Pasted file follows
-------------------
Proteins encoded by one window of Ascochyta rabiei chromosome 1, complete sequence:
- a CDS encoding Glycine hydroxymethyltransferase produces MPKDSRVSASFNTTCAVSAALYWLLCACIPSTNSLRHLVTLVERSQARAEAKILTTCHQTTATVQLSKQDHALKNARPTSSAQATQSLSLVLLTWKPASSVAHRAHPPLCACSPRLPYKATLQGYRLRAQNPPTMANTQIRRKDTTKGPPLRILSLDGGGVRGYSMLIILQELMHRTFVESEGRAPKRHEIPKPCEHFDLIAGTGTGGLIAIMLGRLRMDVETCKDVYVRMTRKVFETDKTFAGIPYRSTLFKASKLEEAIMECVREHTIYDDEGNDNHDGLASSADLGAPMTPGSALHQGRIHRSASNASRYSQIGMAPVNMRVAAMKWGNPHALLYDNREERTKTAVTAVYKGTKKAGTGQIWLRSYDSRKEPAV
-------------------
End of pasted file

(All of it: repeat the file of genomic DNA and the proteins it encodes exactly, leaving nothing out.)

Proteins encoded by one window of Ascochyta rabiei chromosome 1, complete sequence:
- a CDS encoding Glycine hydroxymethyltransferase produces MPKDSRVSASFNTTCAVSAALYWLLCACIPSTNSLRHLVTLVERSQARAEAKILTTCHQTTATVQLSKQDHALKNARPTSSAQATQSLSLVLLTWKPASSVAHRAHPPLCACSPRLPYKATLQGYRLRAQNPPTMANTQIRRKDTTKGPPLRILSLDGGGVRGYSMLIILQELMHRTFVESEGRAPKRHEIPKPCEHFDLIAGTGTGGLIAIMLGRLRMDVETCKDVYVRMTRKVFETDKTFAGIPYRSTLFKASKLEEAIMECVREHTIYDDEGNDNHDGLASSADLGAPMTPGSALHQGRIHRSASNASRYSQIGMAPVNMRVAAMKWGNPHALLYDNREERTKTAVTAVYKGTKKAGTGQIWLRSYDSRKEPAV